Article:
WASHINGTON (Reuters) – North Korea could start the process of handing over the remains of troops, including Americans, missing from the Korean War within the next few days, two U.S. officials told Reuters on Tuesday.
The officials, speaking on condition of anonymity, said North Korea would hand over the remains to United Nations Command in South Korea, and they would then be transferred to Hickam Air Force Base in Hawaii.
One official said “a sizable number” of remains were expected to be handed over, but declined to give a specific number given the unpredictability of North Korean leader Kim Jong Un.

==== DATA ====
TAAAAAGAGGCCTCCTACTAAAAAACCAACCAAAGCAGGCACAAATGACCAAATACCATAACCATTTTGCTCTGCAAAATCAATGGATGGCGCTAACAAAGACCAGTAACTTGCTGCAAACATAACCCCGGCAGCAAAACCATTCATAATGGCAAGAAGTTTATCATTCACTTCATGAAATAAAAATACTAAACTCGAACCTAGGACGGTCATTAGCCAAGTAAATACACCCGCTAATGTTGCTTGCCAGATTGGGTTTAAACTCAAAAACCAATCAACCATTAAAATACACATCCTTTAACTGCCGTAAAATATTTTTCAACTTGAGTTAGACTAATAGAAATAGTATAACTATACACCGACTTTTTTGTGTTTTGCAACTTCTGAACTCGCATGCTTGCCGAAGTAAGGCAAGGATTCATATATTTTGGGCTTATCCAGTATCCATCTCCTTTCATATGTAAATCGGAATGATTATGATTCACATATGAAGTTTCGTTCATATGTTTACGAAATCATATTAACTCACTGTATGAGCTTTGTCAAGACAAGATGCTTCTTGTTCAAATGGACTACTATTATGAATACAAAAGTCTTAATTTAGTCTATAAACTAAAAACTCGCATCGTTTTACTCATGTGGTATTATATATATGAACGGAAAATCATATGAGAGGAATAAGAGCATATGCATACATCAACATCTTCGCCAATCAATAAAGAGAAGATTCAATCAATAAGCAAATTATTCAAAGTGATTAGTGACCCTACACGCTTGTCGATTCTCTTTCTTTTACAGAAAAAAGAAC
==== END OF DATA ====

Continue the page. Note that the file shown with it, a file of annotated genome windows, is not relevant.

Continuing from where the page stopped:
It could take months or even years before the remains are positively identified, the officials added.
U.S. President Donald Trump met with Kim at a historic summit last week in Singapore.
In a news conference following the summit, Trump said North Korea had agreed to return the remains of U.S. soldiers.
About 7,700 U.S. military personnel remain unaccounted from the 1950-1953 Korean War, U.S. military data shows. According to the Pentagon, North Korean officials have indicated in the past that they have the remains of as many as 200 U.S. troops. More than 36,500 U.S. troops died in the conflict.